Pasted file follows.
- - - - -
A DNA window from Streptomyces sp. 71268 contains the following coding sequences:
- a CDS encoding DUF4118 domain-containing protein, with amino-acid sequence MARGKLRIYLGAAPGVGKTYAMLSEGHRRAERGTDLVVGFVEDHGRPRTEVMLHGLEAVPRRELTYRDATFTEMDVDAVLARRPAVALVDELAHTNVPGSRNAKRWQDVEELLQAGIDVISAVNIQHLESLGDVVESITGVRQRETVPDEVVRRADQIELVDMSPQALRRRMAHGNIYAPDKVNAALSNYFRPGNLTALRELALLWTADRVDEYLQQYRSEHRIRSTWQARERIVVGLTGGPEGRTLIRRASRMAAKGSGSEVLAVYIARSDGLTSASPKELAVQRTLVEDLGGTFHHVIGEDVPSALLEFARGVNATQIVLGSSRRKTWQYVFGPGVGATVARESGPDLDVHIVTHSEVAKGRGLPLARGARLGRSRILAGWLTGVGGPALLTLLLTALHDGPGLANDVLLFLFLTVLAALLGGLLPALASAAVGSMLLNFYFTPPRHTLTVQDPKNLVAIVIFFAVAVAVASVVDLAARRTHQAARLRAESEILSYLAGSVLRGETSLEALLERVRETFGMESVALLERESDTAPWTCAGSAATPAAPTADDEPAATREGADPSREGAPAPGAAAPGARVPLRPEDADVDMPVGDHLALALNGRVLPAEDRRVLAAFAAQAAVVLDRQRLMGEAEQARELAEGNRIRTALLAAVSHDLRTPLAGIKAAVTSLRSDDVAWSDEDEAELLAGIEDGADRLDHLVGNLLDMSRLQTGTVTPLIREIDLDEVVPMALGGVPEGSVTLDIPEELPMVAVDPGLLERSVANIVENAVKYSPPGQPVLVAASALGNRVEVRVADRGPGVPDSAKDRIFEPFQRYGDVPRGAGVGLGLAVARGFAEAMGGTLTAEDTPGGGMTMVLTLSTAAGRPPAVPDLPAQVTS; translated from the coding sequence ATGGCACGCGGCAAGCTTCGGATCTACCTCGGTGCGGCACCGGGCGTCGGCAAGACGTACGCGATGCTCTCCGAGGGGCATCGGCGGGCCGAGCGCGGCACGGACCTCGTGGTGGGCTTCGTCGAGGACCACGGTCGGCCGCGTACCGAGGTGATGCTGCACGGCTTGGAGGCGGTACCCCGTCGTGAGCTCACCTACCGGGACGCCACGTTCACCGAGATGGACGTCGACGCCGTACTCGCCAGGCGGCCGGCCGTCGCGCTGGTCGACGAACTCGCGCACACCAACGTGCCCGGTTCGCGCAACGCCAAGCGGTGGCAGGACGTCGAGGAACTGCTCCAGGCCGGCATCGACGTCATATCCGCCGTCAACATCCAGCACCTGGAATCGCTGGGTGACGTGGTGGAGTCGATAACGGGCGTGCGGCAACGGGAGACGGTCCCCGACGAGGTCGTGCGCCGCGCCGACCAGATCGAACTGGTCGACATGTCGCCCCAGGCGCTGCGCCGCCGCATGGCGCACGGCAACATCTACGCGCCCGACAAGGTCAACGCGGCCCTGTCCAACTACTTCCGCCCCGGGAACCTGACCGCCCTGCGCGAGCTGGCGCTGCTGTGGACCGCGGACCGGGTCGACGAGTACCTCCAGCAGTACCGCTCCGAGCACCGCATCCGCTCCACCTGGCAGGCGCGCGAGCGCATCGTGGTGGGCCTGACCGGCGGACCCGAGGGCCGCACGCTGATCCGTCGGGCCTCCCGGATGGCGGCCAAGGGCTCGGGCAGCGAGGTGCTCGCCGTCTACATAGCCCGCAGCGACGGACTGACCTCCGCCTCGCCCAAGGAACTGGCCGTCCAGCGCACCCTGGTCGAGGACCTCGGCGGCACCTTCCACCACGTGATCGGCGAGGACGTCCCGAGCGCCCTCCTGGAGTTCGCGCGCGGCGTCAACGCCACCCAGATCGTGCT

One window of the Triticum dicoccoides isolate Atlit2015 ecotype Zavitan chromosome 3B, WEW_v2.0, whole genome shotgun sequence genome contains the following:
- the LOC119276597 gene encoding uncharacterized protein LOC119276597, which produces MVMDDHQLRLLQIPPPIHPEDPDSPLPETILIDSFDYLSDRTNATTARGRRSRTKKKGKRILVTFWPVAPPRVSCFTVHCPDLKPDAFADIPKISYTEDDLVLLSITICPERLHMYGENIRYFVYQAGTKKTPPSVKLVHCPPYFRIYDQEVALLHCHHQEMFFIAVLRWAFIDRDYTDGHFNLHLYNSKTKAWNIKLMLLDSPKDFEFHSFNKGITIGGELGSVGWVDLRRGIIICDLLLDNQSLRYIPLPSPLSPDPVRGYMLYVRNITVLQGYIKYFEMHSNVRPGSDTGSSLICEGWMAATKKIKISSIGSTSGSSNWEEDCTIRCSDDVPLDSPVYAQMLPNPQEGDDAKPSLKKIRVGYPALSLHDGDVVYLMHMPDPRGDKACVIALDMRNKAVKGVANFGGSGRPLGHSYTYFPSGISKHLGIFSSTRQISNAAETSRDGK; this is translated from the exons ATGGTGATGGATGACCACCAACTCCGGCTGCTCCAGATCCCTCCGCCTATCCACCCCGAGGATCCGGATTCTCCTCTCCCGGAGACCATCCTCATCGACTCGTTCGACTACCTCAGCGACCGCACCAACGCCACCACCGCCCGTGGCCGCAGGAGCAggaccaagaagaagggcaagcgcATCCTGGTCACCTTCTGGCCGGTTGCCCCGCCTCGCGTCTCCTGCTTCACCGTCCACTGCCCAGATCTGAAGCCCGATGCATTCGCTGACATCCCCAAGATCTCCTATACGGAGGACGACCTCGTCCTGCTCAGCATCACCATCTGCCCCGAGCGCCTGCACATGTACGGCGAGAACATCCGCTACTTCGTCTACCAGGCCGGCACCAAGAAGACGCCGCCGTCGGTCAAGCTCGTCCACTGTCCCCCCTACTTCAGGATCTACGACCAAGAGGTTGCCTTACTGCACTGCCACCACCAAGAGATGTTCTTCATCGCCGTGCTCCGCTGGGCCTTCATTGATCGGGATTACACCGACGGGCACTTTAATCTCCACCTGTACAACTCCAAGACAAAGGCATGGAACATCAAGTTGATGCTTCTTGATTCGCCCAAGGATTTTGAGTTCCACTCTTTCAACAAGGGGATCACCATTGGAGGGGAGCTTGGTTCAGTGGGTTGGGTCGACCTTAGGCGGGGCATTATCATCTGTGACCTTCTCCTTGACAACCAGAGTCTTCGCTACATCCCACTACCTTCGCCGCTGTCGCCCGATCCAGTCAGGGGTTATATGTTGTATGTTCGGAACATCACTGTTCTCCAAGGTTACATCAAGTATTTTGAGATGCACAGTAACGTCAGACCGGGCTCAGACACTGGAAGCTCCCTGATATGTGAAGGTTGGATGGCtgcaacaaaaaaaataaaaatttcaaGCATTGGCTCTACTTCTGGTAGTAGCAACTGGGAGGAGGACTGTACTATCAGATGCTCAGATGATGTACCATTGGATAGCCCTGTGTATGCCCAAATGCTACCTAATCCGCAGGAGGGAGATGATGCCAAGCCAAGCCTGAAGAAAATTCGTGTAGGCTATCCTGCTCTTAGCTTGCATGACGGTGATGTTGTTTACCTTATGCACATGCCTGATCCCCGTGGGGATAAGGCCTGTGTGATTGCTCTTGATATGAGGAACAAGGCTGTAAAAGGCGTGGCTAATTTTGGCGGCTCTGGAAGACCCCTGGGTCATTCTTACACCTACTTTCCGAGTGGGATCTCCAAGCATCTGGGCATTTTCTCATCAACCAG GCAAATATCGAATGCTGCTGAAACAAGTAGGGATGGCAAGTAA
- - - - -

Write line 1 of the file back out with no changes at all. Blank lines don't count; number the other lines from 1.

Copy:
A DNA window from Streptomyces sp. 71268 contains the following coding sequences: